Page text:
Roscoe’s Update on Living with Addison’s Disease

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When I had my Addisonian Crisis in late 2013 it was after years of being a sickly dog.  I was skinny, nervous, my coat was thin, my muscles were weak, I had a bad appetite and I often had no energy.  My mom thought it was just because I was found as a stray about 5 weeks old and I just was never going to be healthy.  The vets couldn’t ever find anything specific.  Addison’s Disease is a great pretender of lots of other ailments.

Well after over 2 years of monthly injections I can tell you I am a different dog.  I am chunky with good muscle tone, my coat is thick, my appetite and energy are overwhelming.  Hey, she never had to brush me because I had no fur before diagnosis and medication, so now I fight her when I see the brush or fur rake come out!

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Here I am helping Lexi today accessing my records.  No mom does not make me wear a purple leash, at least I don’t think it’s purple but I am color blind they say.

The shot?  It just hurts a little.  The staff at my vets’ office really spoils me with the treats so I don’t mind.

The alternative?  A final crisis and my mom would miss me too much so we don’t even mess with my shot schedule.

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Here I am thanking mom for my monthly shot and for a trip to the pet store.

My prognosis?  A long, happy and healthy life so long as I get my shot every 28 days!

Remember guys if you have a chronic condition be kind to yourself and take care.

 

Guest blog post Roscoe: Addison’s Disease Update

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Hi my name is Roscoe and I am a guest blogger here on sanseilife with an update on living with Addison’s disease.

When my mom rescued me from Colorado Puppy Rescue they told her that I had been found on the streets alone, at less than six weeks old.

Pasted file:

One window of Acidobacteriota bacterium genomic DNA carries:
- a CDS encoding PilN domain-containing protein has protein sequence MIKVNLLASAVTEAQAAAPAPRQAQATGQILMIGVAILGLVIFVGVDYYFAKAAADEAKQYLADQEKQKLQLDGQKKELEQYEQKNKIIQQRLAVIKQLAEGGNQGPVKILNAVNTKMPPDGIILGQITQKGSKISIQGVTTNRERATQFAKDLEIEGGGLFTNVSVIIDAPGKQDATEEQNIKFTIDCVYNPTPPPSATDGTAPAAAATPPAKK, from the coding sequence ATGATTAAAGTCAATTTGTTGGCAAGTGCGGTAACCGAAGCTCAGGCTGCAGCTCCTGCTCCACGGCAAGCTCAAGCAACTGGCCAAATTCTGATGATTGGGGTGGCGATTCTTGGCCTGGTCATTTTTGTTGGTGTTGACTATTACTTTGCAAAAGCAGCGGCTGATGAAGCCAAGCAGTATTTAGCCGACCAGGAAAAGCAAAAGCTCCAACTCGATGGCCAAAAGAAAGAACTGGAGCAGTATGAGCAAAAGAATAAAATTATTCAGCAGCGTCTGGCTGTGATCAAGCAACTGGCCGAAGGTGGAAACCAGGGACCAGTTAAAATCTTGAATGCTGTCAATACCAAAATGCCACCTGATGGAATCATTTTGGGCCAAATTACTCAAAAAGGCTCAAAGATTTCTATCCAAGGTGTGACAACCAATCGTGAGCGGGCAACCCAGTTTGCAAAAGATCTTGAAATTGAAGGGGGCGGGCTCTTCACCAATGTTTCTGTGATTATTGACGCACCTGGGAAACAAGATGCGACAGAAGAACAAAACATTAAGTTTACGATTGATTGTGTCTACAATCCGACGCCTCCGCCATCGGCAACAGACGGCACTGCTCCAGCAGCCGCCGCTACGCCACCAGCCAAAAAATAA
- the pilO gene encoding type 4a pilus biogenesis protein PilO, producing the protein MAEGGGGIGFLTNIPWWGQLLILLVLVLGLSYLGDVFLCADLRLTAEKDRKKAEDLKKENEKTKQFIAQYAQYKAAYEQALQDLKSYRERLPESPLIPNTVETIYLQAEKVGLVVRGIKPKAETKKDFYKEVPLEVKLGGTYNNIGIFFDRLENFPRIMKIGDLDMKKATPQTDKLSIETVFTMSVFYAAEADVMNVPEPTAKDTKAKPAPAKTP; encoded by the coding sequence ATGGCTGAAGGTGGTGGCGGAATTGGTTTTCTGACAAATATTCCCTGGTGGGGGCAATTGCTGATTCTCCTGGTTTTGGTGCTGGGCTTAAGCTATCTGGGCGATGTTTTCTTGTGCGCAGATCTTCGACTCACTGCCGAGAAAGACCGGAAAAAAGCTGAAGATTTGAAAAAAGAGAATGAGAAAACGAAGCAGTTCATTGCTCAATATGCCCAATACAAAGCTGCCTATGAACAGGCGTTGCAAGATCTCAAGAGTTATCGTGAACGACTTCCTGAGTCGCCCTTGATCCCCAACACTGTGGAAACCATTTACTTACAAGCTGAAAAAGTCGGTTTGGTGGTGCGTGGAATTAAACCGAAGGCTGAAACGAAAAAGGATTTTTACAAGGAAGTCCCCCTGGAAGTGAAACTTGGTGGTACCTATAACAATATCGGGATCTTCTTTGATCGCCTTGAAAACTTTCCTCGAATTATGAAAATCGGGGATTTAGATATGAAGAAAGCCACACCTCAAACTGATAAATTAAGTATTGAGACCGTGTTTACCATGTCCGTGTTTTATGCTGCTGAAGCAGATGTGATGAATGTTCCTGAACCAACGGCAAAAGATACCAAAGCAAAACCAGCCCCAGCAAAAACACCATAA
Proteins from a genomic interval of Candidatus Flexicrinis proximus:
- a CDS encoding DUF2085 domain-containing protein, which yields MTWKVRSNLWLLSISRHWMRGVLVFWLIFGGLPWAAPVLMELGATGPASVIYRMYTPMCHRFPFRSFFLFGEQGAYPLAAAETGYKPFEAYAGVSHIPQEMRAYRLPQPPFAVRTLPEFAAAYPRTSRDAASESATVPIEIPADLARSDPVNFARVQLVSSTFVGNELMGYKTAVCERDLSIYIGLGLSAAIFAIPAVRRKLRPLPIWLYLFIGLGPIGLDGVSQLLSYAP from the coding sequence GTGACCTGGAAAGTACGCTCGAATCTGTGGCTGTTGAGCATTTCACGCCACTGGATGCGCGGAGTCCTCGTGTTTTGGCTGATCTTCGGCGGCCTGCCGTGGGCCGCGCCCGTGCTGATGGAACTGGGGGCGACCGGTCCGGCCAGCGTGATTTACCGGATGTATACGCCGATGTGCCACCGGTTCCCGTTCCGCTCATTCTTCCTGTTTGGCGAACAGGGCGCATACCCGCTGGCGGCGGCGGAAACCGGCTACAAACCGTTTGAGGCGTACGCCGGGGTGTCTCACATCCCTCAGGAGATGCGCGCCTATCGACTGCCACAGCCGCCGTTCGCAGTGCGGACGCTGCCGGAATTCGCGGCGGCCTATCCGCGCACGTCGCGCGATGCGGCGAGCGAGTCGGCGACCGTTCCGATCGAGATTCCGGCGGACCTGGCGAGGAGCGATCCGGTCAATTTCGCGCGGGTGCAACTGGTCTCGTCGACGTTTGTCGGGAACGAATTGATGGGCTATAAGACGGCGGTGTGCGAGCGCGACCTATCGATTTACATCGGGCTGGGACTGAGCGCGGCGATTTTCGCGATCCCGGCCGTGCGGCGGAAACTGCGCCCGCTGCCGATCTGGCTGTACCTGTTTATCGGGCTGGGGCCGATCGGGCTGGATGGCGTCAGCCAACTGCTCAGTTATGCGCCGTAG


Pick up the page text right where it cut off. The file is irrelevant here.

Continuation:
I was skin and bones, you could see my backbones even though they had been feeding me for several days so I must’ve been really in bad shape when they found me.   Thank goodness I don’t remember much of it.

I’ve been sick a lot.  Even before my diagnosis of Addison’s disease. One thing that was strange was I never had much fur and Mom never needed to brush me.

Since I have been on my hormone replacement injections every month I’ve been feeling much better and my fur has been growing like crazy!

I haven’t let her brush me since my fur started to thicken and after over a year I was really scruffy. Because of my delicate temperament from being a stray as a young puppy mom has a soft spot and if I put my paw down she relents.

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Finally she was able to talk me into a partial grooming (she let me sit in her chair while she sat on the footstool) and I let her do about one third of my body  before I got bored and put my paw  down.  She  got enough fur to make a whole new puppy  – a mini me  – a mini Roscoe!

Don’t tell mom but it actually kind of felt good until I got anxious and had to put a stop to it. I’ll probably let her do it again but  she’ll have to give me another premium treat.

I haven’t decided what I’m going to hold out for, I have pretty heavy paws  and mom is a pretty big wimp so I can get a premium treat of some kind if I keep patient.

I’ll keep you posted dear readers.

Oh by the way that’s just part of a snack on my nose not another disease!

Guest blog post Roscoe: Living with Addison’s Disease

 

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Hi my name is Roscoe and I am a guest blogger here on sanseilife. My story?

I have a life threatening condition called Addison’s Disease.

It started out a couple of years ago where I just was not feeling well.  My mom took me to the emergency vet and they did blood tests.  Nothing.  I was at the regular vet several times over the next couple of weeks for more tests including blood tests. Nothing.

Mom was really worried about me.  She would wake up and check on me constantly. One morning she checked on me about 6am.  She was exhausted and fell back to sleep but my brother Monty woke her up barking a little after 7am.  He ran down the hall and led her to me.  I was unconscious.  Affectionately known as an Addisonian Crisis!

Mom is not much bigger than me but she picked me up (90lbs of loving fur) and carried me to the car and rushed me to the emergency vet.  The vet that was on duty took one look at me and said “I know what is wrong with him, I’ve seen this before, he needs a shot immediately, if we wait for test results you are going to lose him.  Its not cheap.”

Mom said without batting an eye “Give him the shot. I am not worried about the cost.”  Within an hour of the shot and after being put on intravenous fluids I was starting to come out of the coma and that was when I learned I had Addison’s Disease.